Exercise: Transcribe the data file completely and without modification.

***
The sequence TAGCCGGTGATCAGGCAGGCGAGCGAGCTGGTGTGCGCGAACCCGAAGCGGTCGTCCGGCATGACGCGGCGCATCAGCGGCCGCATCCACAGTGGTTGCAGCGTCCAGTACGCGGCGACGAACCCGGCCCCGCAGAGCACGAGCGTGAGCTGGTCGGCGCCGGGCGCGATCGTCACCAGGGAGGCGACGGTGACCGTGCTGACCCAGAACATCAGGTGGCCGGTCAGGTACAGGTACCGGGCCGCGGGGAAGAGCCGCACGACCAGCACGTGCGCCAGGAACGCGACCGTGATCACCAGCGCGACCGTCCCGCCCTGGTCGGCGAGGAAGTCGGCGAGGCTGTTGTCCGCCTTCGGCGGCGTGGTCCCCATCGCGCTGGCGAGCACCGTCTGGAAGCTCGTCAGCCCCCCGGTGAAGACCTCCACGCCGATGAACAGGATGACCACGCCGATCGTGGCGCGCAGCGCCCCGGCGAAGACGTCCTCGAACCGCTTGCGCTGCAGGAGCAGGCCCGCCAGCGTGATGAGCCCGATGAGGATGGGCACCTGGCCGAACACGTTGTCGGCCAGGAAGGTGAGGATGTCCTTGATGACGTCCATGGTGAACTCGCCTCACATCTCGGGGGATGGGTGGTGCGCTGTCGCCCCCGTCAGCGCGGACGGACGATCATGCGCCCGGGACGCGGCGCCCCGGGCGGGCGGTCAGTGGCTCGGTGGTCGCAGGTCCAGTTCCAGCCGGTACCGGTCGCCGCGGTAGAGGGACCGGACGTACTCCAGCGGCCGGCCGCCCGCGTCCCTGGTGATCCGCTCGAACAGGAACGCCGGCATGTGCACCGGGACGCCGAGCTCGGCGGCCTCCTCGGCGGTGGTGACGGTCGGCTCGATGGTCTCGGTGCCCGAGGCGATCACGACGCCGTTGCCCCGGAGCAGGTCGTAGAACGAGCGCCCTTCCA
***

The sequence TAGCCGGTGATCAGGCAGGCGAGCGAGCTGGTGTGCGCGAACCCGAAGCGGTCGTCCGGCATGACGCGGCGCATCAGCGGCCGCATCCACAGTGGTTGCAGCGTCCAGTACGCGGCGACGAACCCGGCCCCGCAGAGCACGAGCGTGAGCTGGTCGGCGCCGGGCGCGATCGTCACCAGGGAGGCGACGGTGACCGTGCTGACCCAGAACATCAGGTGGCCGGTCAGGTACAGGTACCGGGCCGCGGGGAAGAGCCGCACGACCAGCACGTGCGCCAGGAACGCGACCGTGATCACCAGCGCGACCGTCCCGCCCTGGTCGGCGAGGAAGTCGGCGAGGCTGTTGTCCGCCTTCGGCGGCGTGGTCCCCATCGCGCTGGCGAGCACCGTCTGGAAGCTCGTCAGCCCCCCGGTGAAGACCTCCACGCCGATGAACAGGATGACCACGCCGATCGTGGCGCGCAGCGCCCCGGCGAAGACGTCCTCGAACCGCTTGCGCTGCAGGAGCAGGCCCGCCAGCGTGATGAGCCCGATGAGGATGGGCACCTGGCCGAACACGTTGTCGGCCAGGAAGGTGAGGATGTCCTTGATGACGTCCATGGTGAACTCGCCTCACATCTCGGGGGATGGGTGGTGCGCTGTCGCCCCCGTCAGCGCGGACGGACGATCATGCGCCCGGGACGCGGCGCCCCGGGCGGGCGGTCAGTGGCTCGGTGGTCGCAGGTCCAGTTCCAGCCGGTACCGGTCGCCGCGGTAGAGGGACCGGACGTACTCCAGCGGCCGGCCGCCCGCGTCCCTGGTGATCCGCTCGAACAGGAACGCCGGCATGTGCACCGGGACGCCGAGCTCGGCGGCCTCCTCGGCGGTGGTGACGGTCGGCTCGATGGTCTCGGTGCCCGAGGCGATCACGACGCCGTTGCCCCGGAGCAGGTCGTAGAACGAGCGCCCTTCCA